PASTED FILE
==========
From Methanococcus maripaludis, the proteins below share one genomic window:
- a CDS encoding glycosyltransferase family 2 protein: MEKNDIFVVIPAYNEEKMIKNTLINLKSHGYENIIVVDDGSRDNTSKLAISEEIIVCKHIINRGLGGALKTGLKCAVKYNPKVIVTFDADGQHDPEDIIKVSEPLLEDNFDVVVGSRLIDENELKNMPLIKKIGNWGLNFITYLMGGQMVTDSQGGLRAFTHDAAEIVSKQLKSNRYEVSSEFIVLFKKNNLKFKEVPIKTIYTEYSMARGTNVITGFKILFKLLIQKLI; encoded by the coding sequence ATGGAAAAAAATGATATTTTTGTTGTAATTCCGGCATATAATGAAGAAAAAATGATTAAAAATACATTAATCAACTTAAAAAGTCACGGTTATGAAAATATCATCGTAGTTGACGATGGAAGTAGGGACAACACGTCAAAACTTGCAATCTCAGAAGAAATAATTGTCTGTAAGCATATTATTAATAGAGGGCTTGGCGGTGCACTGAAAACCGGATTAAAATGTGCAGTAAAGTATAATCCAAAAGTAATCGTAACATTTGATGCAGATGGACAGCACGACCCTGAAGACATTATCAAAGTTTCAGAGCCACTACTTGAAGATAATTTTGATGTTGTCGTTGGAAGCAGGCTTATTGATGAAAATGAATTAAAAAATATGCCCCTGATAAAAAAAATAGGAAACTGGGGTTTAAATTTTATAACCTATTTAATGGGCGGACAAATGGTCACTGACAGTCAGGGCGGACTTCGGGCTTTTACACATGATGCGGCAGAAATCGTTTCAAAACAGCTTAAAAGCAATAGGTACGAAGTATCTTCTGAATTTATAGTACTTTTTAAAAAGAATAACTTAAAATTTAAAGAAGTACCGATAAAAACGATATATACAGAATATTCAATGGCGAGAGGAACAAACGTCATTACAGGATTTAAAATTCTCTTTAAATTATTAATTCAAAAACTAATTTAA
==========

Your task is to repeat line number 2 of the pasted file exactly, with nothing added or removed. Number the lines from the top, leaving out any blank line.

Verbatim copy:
- a CDS encoding glycosyltransferase family 2 protein: MEKNDIFVVIPAYNEEKMIKNTLINLKSHGYENIIVVDDGSRDNTSKLAISEEIIVCKHIINRGLGGALKTGLKCAVKYNPKVIVTFDADGQHDPEDIIKVSEPLLEDNFDVVVGSRLIDENELKNMPLIKKIGNWGLNFITYLMGGQMVTDSQGGLRAFTHDAAEIVSKQLKSNRYEVSSEFIVLFKKNNLKFKEVPIKTIYTEYSMARGTNVITGFKILFKLLIQKLI; encoded by the coding sequence ATGGAAAAAAATGATATTTTTGTTGTAATTCCGGCATATAATGAAGAAAAAATGATTAAAAATACATTAATCAACTTAAAAAGTCACGGTTATGAAAATATCATCGTAGTTGACGATGGAAGTAGGGACAACACGTCAAAACTTGCAATCTCAGAAGAAATAATTGTCTGTAAGCATATTATTAATAGAGGGCTTGGCGGTGCACTGAAAACCGGATTAAAATGTGCAGTAAAGTATAATCCAAAAGTAATCGTAACATTTGATGCAGATGGACAGCACGACCCTGAAGACATTATCAAAGTTTCAGAGCCACTACTTGAAGATAATTTTGATGTTGTCGTTGGAAGCAGGCTTATTGATGAAAATGAATTAAAAAATATGCCCCTGATAAAAAAAATAGGAAACTGGGGTTTAAATTTTATAACCTATTTAATGGGCGGACAAATGGTCACTGACAGTCAGGGCGGACTTCGGGCTTTTACACATGATGCGGCAGAAATCGTTTCAAAACAGCTTAAAAGCAATAGGTACGAAGTATCTTCTGAATTTATAGTACTTTTTAAAAAGAATAACTTAAAATTTAAAGAAGTACCGATAAAAACGATATATACAGAATATTCAATGGCGAGAGGAACAAACGTCATTACAGGATTTAAAATTCTCTTTAAATTATTAATTCAAAAACTAATTTAA